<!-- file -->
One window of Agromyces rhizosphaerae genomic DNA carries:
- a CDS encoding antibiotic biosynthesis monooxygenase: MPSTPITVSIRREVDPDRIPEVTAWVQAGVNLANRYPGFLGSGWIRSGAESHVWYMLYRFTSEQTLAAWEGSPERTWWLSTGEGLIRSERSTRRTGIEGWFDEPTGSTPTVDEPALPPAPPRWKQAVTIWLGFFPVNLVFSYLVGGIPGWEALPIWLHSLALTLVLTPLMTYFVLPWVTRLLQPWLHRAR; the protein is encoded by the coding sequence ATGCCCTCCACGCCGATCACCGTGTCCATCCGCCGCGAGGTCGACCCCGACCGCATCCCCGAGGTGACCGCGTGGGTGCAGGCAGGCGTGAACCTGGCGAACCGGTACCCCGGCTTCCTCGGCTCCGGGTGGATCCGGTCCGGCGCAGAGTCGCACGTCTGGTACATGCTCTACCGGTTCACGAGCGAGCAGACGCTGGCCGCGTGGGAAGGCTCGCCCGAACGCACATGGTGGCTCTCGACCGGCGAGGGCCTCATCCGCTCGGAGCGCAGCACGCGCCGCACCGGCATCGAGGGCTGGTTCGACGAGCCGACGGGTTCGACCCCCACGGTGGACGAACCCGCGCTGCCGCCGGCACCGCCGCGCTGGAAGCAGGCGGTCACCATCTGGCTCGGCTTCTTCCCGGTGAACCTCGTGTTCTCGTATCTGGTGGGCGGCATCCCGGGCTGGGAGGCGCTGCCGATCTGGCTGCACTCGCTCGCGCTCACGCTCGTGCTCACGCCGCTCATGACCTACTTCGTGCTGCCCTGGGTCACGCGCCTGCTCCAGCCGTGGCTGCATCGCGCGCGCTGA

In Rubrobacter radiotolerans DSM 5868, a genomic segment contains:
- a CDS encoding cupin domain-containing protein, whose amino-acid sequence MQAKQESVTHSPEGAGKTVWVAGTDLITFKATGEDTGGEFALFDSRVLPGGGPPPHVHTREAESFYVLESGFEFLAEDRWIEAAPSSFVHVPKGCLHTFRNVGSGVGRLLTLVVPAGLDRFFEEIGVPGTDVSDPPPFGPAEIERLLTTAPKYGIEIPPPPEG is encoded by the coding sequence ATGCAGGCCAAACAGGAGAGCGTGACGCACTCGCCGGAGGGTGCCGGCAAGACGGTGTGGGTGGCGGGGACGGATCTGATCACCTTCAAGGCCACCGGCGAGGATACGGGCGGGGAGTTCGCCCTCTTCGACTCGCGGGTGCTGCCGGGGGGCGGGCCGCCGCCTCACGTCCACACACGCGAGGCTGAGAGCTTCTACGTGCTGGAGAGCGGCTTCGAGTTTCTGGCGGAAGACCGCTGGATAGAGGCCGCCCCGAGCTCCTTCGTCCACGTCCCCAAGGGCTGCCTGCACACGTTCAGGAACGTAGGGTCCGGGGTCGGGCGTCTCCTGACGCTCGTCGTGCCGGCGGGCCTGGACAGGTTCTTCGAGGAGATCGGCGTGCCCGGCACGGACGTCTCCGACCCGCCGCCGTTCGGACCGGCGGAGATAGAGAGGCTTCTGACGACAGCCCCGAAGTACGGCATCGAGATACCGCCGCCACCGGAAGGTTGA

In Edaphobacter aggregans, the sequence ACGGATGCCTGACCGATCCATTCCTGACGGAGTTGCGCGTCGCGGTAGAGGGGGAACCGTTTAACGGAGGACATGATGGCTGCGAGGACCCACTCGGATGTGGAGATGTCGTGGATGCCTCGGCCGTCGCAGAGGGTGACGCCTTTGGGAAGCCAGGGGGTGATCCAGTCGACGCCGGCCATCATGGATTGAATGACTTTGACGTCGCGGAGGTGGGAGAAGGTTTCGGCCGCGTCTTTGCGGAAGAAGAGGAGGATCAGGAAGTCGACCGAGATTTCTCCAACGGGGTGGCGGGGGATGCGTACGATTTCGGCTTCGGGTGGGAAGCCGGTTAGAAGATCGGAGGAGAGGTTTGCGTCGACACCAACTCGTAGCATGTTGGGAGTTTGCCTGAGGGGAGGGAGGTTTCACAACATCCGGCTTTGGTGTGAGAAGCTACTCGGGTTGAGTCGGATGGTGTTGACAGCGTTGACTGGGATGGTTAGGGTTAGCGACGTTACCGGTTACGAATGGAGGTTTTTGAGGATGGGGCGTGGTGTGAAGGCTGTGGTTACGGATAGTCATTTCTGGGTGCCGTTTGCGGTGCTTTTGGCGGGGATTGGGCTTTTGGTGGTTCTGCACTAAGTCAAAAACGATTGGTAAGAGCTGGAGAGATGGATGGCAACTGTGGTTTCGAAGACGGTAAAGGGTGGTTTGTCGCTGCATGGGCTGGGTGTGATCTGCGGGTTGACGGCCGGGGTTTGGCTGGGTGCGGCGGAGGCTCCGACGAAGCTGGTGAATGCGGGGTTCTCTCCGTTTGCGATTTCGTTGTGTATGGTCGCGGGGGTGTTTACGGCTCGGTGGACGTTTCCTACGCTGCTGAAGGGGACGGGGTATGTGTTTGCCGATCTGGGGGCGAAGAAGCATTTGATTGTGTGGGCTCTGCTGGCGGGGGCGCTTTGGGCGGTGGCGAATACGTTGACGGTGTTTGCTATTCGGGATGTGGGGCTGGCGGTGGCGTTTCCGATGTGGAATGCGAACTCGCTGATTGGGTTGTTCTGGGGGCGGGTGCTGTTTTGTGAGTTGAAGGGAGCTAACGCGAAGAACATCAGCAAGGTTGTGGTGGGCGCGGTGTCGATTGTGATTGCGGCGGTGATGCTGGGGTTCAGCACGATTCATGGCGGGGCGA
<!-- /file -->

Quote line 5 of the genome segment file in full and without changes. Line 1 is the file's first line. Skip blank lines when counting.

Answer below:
In Edaphobacter aggregans, the sequence ACGGATGCCTGACCGATCCATTCCTGACGGAGTTGCGCGTCGCGGTAGAGGGGGAACCGTTTAACGGAGGACATGATGGCTGCGAGGACCCACTCGGATGTGGAGATGTCGTGGATGCCTCGGCCGTCGCAGAGGGTGACGCCTTTGGGAAGCCAGGGGGTGATCCAGTCGACGCCGGCCATCATGGATTGAATGACTTTGACGTCGCGGAGGTGGGAGAAGGTTTCGGCCGCGTCTTTGCGGAAGAAGAGGAGGATCAGGAAGTCGACCGAGATTTCTCCAACGGGGTGGCGGGGGATGCGTACGATTTCGGCTTCGGGTGGGAAGCCGGTTAGAAGATCGGAGGAGAGGTTTGCGTCGACACCAACTCGTAGCATGTTGGGAGTTTGCCTGAGGGGAGGGAGGTTTCACAACATCCGGCTTTGGTGTGAGAAGCTACTCGGGTTGAGTCGGATGGTGTTGACAGCGTTGACTGGGATGGTTAGGGTTAGCGACGTTACCGGTTACGAATGGAGGTTTTTGAGGATGGGGCGTGGTGTGAAGGCTGTGGTTACGGATAGTCATTTCTGGGTGCCGTTTGCGGTGCTTTTGGCGGGGATTGGGCTTTTGGTGGTTCTGCACTAAGTCAAAAACGATTGGTAAGAGCTGGAGAGATGGATGGCAACTGTGGTTTCGAAGACGGTAAAGGGTGGTTTGTCGCTGCATGGGCTGGGTGTGATCTGCGGGTTGACGGCCGGGGTTTGGCTGGGTGCGGCGGAGGCTCCGACGAAGCTGGTGAATGCGGGGTTCTCTCCGTTTGCGATTTCGTTGTGTATGGTCGCGGGGGTGTTTACGGCTCGGTGGACGTTTCCTACGCTGCTGAAGGGGACGGGGTATGTGTTTGCCGATCTGGGGGCGAAGAAGCATTTGATTGTGTGGGCTCTGCTGGCGGGGGCGCTTTGGGCGGTGGCGAATACGTTGACGGTGTTTGCTATTCGGGATGTGGGGCTGGCGGTGGCGTTTCCGATGTGGAATGCGAACTCGCTGATTGGGTTGTTCTGGGGGCGGGTGCTGTTTTGTGAGTTGAAGGGAGCTAACGCGAAGAACATCAGCAAGGTTGTGGTGGGCGCGGTGTCGATTGTGATTGCGGCGGTGATGCTGGGGTTCAGCACGATTCATGGCGGGGCGA